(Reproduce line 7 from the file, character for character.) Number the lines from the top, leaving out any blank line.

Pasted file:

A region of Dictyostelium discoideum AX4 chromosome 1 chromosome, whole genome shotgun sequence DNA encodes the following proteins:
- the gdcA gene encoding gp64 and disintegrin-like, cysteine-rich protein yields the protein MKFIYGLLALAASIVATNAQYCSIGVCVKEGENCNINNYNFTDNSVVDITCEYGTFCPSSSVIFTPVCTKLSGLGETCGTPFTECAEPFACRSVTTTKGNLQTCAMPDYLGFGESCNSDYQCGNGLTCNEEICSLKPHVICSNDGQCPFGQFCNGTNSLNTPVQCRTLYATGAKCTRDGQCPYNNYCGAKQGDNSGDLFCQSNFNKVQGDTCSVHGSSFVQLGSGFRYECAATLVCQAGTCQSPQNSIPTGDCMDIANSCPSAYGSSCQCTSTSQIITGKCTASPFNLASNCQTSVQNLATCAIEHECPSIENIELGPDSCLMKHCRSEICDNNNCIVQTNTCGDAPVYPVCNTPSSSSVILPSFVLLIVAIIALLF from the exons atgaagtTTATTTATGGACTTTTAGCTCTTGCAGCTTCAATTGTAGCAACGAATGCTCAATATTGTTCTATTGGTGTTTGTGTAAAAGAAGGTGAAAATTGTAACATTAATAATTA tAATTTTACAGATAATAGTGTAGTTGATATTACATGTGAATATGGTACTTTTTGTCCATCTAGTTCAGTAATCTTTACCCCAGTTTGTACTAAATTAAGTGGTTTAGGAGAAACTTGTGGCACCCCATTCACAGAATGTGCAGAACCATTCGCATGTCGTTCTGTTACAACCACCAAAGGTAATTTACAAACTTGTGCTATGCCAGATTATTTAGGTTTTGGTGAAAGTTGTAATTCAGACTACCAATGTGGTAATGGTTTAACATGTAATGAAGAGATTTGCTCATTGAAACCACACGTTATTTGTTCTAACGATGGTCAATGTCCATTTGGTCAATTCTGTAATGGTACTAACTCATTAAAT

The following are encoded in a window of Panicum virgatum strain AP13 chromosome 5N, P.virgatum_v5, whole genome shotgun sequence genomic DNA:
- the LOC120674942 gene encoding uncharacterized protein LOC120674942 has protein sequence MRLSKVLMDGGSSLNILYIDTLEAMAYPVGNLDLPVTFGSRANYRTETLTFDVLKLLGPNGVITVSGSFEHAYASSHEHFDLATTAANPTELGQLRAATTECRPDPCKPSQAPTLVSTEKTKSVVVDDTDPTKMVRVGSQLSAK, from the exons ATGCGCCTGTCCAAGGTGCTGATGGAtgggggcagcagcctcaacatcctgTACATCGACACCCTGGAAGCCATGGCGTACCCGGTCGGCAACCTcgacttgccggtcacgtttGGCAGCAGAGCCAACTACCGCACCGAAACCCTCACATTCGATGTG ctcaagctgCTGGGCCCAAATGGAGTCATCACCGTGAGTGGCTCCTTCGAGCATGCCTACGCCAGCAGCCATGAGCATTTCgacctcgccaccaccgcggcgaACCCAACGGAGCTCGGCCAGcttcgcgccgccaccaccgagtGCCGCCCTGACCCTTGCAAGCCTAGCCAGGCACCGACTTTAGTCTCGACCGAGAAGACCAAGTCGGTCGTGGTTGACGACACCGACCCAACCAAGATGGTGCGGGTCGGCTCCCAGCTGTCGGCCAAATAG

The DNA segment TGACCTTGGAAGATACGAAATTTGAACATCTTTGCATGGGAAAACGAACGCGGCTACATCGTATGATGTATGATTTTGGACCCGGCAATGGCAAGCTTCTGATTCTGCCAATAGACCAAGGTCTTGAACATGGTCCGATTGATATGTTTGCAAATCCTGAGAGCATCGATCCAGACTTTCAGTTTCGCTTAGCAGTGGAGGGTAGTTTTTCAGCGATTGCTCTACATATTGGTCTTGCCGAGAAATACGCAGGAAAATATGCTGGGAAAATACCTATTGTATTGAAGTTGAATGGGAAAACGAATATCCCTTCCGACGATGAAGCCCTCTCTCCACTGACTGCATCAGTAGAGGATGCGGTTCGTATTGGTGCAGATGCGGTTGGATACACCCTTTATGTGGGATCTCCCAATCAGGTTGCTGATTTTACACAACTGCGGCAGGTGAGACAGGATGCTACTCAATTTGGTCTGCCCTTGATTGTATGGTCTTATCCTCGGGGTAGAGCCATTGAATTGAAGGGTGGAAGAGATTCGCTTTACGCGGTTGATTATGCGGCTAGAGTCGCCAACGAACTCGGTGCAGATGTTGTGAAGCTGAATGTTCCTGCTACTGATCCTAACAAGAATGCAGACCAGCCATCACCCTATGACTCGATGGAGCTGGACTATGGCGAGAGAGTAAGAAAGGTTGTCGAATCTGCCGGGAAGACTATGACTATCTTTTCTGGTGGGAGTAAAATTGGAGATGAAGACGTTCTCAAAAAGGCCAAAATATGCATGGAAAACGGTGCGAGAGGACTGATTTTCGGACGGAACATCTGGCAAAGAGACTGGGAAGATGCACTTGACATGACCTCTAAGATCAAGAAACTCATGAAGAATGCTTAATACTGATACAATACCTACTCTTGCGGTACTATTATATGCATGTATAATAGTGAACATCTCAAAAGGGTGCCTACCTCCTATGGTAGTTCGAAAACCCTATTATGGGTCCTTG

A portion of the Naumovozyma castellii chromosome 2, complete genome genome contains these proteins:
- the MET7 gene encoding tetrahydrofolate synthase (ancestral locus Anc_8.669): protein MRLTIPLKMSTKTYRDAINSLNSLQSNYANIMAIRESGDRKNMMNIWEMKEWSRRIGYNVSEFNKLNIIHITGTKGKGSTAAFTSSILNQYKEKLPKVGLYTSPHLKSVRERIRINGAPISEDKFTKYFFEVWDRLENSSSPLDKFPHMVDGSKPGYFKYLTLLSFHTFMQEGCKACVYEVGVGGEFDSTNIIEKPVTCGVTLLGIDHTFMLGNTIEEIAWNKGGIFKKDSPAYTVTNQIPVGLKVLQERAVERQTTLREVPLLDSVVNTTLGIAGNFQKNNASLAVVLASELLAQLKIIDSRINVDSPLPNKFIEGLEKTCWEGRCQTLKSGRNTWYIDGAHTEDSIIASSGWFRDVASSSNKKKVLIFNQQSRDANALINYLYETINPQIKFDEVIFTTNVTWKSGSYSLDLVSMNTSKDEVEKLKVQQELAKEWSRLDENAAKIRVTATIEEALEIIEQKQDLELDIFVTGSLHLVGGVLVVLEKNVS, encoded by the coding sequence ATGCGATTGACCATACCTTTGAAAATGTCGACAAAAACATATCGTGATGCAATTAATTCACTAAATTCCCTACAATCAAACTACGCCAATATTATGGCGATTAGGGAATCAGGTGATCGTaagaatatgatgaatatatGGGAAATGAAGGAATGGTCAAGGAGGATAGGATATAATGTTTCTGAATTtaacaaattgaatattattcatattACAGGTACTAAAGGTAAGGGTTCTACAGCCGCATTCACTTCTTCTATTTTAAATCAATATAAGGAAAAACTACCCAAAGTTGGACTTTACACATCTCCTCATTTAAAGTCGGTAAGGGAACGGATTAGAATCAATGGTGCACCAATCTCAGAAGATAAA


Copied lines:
- the MET7 gene encoding tetrahydrofolate synthase (ancestral locus Anc_8.669): protein MRLTIPLKMSTKTYRDAINSLNSLQSNYANIMAIRESGDRKNMMNIWEMKEWSRRIGYNVSEFNKLNIIHITGTKGKGSTAAFTSSILNQYKEKLPKVGLYTSPHLKSVRERIRINGAPISEDKFTKYFFEVWDRLENSSSPLDKFPHMVDGSKPGYFKYLTLLSFHTFMQEGCKACVYEVGVGGEFDSTNIIEKPVTCGVTLLGIDHTFMLGNTIEEIAWNKGGIFKKDSPAYTVTNQIPVGLKVLQERAVERQTTLREVPLLDSVVNTTLGIAGNFQKNNASLAVVLASELLAQLKIIDSRINVDSPLPNKFIEGLEKTCWEGRCQTLKSGRNTWYIDGAHTEDSIIASSGWFRDVASSSNKKKVLIFNQQSRDANALINYLYETINPQIKFDEVIFTTNVTWKSGSYSLDLVSMNTSKDEVEKLKVQQELAKEWSRLDENAAKIRVTATIEEALEIIEQKQDLELDIFVTGSLHLVGGVLVVLEKNVS, encoded by the coding sequence ATGCGATTGACCATACCTTTGAAAATGTCGACAAAAACATATCGTGATGCAATTAATTCACTAAATTCCCTACAATCAAACTACGCCAATATTATGGCGATTAGGGAATCAGGTGATCGTaagaatatgatgaatatatGGGAAATGAAGGAATGGTCAAGGAGGATAGGATATAATGTTTCTGAATTtaacaaattgaatattattcatattACAGGTACTAAAGGTAAGGGTTCTACAGCCGCATTCACTTCTTCTATTTTAAATCAATATAAGGAAAAACTACCCAAAGTTGGACTTTACACATCTCCTCATTTAAAGTCGGTAAGGGAACGGATTAGAATCAATGGTGCACCAATCTCAGAAGATAAA